Brainresearch@SCK•CEN: Improving quality of life following therapeutic or diagnostic radiation exposure

Brain research at SCK•CEN aims at evaluating the effect of radiation during central nervous system development from prenatal to early postnatal stages. Low and moderate doses of radiation at different stages of gestation have been evidenced in animal models to induce brain malformation (neural tube defect, microcephaly and eye defects) as well as mental impairments at adult age, confirming thus the human observations.


Radiation therapy of children is a widely used modality to treat primary and metastatic brain tumors. Nevertheless, the side effects of radiation can adversely impact the quality of life at adult and ageing stages. Thus, understanding the underlying molecular hallmarks following exposure to radiation at young age will contribute to increase our knowledge on radiation-induced long-term health risks.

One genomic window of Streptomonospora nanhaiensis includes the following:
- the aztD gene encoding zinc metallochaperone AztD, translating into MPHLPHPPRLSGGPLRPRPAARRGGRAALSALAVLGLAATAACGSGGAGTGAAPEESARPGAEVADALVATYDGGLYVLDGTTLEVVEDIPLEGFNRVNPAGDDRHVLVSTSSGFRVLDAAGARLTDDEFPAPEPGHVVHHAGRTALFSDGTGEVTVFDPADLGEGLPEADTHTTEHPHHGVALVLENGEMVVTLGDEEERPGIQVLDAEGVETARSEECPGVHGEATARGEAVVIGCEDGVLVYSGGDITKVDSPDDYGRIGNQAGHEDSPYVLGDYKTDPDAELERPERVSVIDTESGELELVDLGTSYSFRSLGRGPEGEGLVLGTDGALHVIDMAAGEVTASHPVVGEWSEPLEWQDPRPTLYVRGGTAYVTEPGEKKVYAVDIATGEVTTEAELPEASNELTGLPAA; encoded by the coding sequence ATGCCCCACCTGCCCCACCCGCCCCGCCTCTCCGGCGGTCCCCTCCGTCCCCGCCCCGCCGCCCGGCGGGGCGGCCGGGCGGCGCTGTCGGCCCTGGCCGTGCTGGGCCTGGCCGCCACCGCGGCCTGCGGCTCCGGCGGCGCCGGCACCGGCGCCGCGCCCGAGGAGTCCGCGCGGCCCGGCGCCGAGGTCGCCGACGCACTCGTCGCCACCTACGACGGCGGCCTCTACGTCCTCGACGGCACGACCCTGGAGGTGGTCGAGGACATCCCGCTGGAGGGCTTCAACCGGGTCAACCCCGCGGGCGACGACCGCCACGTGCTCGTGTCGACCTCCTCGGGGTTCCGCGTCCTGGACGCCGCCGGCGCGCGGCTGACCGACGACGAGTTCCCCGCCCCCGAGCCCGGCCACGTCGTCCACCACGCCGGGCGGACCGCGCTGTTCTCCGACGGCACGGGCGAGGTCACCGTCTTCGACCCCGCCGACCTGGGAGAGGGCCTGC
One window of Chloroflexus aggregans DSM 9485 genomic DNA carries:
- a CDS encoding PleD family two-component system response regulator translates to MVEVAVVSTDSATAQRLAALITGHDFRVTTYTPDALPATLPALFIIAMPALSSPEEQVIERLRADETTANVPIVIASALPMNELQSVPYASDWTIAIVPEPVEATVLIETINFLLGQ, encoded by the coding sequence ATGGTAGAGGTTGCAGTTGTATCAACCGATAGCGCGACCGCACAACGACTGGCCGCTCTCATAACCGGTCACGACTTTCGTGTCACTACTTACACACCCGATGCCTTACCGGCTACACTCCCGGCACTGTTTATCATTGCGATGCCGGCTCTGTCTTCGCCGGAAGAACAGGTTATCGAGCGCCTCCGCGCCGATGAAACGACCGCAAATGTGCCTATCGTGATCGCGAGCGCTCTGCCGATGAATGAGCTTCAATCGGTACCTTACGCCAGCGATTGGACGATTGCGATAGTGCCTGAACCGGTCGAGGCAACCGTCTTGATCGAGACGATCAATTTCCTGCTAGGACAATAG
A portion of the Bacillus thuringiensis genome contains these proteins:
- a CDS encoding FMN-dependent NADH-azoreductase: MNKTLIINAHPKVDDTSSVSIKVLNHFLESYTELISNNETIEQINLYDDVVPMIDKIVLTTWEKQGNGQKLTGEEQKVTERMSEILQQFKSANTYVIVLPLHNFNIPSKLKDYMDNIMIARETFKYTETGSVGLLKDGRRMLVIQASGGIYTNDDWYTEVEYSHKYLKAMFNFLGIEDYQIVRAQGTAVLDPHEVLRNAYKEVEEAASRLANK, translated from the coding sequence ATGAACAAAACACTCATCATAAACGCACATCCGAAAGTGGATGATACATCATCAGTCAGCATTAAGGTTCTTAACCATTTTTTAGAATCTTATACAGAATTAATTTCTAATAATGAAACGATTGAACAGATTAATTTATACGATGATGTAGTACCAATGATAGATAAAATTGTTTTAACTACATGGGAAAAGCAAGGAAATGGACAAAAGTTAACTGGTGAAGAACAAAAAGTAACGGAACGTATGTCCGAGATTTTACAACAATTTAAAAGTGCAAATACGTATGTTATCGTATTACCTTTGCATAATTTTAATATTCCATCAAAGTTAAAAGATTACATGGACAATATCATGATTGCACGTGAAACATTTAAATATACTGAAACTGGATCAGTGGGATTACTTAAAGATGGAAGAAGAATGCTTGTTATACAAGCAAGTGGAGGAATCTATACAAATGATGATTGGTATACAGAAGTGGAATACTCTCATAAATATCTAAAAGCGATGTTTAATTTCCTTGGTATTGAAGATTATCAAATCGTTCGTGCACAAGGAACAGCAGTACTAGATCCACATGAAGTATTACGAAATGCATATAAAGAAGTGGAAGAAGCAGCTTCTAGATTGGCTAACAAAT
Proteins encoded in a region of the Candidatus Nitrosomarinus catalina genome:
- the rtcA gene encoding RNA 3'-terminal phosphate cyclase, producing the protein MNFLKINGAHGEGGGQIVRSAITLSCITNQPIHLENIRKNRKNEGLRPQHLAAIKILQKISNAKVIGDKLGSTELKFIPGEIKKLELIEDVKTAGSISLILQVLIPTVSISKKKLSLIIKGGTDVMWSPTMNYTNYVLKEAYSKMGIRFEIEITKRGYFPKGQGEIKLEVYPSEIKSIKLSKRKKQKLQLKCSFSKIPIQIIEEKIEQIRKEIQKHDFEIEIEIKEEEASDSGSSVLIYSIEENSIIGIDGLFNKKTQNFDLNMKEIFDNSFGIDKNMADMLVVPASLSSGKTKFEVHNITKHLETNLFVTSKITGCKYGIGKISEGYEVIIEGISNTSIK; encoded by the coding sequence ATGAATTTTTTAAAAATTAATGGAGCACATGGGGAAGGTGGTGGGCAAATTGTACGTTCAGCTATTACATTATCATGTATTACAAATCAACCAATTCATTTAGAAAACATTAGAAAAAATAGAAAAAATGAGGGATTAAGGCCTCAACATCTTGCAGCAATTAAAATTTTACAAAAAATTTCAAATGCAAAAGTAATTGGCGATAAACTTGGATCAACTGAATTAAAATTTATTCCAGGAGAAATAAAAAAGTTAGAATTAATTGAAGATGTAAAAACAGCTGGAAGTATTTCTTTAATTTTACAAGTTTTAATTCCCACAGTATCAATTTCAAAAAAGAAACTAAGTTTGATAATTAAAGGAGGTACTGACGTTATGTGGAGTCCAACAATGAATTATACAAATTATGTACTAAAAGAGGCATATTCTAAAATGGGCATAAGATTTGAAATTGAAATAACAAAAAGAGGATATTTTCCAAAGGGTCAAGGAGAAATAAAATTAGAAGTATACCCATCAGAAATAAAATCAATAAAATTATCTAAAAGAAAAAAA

Ultimately, our aim is to identify appropriate countermeasures to mitigate radiation-induced side effects to the healthy brain, and as such improve the quality of life of exposed individuals.

 


Our research specifically aims to:

 

  • Identify molecular fingerprints of radiation in the prenatal brain contributing to
    microcephaly, neural tube defects and eye malformations.
  • Characterize structural and cognitive alterations at adult age after early-life radiation exposure and identify a possible link with
    premature ageing and neurodegeneration.
  • Test the potential role of folic acid and other compounds to improve the quality of life of individuals exposed to radiation at young age.

Authors

Rafi Benotmane

Organisations

SCK•CEN ǀ Belgian Nuclear Research Centre

Presenting author

Rafi Benotmane, , SCK•CEN ǀ Belgian Nuclear Research Centre
rafi.benotmane@sckcen.be
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